Reprinted from Gawker
The Washington, D.C.-based nonprofit Partnership for Civil Justice Fund has filed a federal class action lawsuit against New York City Mayor Mike Bloomberg, the city, NYPD Commissioner Ray Kelly, and a bunch of unidentified cops and law enforcement agents over Saturday's controversial kettling-fest and mass arrest of protesters on the Brooklyn Bridge.
PCJ filed its 20-page case, Garcia v. Bloomberg (which you can read here), on behalf of five protesters who claim that, during their march from Zuccotti Park, NYPD officers led them and 700 others across the Brooklyn Bridge, prevented them from leaving, and "falsely" arrested them—all alleged Fourth Amendment violations. According to PCJ, the defendants "engaged in a premeditated, planned, scripted and calculated effort to sweep the streets of protestors and disrupt a growing protest movement in New York," and cites as evidence of premeditation the fact that the officers who led the crowd were command officers. Also, cops who delivered commands used their bullhorns, but spoke softly enough so that protesters couldn't actually hear them over all the noise. It's not like the march crossed through a monk's retreat, after all. NYC is a little noisy. PCJ believes the cops spoke "inaudibly" on purpose, and that the use of the bullhorns was all a "charade." In general, PCJ says, NYPD has a "policy" of arresting people en masse without probable cause that dates back to the 1970s, and so far the city hasn't done anything about it, and so here we are, litigating these issues in court (again).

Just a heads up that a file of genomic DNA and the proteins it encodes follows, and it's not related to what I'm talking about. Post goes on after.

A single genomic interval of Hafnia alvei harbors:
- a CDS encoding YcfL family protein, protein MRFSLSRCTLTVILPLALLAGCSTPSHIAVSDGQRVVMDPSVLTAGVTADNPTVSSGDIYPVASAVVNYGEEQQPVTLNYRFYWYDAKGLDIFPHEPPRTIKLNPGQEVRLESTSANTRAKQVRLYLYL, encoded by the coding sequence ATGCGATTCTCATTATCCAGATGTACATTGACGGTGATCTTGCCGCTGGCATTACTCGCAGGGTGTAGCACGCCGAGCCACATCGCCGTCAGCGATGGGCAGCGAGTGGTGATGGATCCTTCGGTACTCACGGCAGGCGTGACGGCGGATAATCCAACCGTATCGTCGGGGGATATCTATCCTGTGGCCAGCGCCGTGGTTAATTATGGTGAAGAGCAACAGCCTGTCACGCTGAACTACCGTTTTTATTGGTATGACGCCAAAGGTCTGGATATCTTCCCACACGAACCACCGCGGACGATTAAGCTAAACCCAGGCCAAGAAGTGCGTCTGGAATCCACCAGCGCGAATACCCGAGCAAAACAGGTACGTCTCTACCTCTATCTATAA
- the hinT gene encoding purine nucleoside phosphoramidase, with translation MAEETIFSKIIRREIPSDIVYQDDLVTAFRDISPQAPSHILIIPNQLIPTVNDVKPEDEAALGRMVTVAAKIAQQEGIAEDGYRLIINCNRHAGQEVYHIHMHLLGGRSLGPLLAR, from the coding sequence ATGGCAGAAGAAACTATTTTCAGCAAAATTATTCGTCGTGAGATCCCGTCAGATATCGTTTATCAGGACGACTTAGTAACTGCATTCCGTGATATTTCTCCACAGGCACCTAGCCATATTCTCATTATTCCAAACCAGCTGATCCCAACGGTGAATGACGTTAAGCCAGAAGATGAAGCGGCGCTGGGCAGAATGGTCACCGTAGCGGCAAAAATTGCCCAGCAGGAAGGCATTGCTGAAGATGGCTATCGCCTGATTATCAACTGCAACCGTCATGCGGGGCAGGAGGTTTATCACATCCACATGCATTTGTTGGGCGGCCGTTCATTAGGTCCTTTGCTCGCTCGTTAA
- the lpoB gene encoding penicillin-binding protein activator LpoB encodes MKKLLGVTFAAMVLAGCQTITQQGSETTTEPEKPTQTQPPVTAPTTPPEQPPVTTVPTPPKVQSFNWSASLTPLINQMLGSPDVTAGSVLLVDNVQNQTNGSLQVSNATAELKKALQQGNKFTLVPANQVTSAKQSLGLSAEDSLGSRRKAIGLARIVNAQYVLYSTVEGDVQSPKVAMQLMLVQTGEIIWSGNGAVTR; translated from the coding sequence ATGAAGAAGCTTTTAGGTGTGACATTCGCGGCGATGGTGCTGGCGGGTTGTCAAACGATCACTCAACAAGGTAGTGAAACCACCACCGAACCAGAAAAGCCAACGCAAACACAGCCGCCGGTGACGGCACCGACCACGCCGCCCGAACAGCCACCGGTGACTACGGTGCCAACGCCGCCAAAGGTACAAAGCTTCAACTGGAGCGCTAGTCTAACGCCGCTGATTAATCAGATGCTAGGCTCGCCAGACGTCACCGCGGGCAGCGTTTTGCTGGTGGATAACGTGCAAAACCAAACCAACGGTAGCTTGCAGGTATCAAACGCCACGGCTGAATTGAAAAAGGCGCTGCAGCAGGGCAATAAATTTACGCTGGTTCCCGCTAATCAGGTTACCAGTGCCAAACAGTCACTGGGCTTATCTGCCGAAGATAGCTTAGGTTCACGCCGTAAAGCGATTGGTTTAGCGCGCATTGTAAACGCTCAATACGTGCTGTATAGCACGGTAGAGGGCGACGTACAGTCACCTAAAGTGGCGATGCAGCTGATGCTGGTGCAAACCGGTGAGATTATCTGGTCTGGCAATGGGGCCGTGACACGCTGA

In addition to citing alleged Fourth Amendment violations, the suit also claims a number of First Amendment violations. For example, one of the plaintiffs was allegedly told by an NYPD officer that the rationale behind the mass arrest was to keep them from continuing the demonstration. Another plaintiff was supposedly told by an officer that "next time you'll think twice about going out to protest." Such statements amount to "chilling" speech and are therefore unconstitutional, the suit says.
The plaintiffs seek monetary compensation for Saturday's drama plus arrest nullification, expungement of their records, and an injunction prohibiting similar mass arrests in the future. Will they get it? Possibly: The PCJ has a pretty good record of winning the suits they file—obtaining settlement in which the city had to develop a constitutional permitting scheme for protests in one case, and winning monetary compensation for protesters in other cases.
It's nice that the 99 percent has some lawyers helping them out, but who's going to stick up for the other one percent's right to make millions of dollars freely and without unnecessary government intrusion? Please, somebody help them.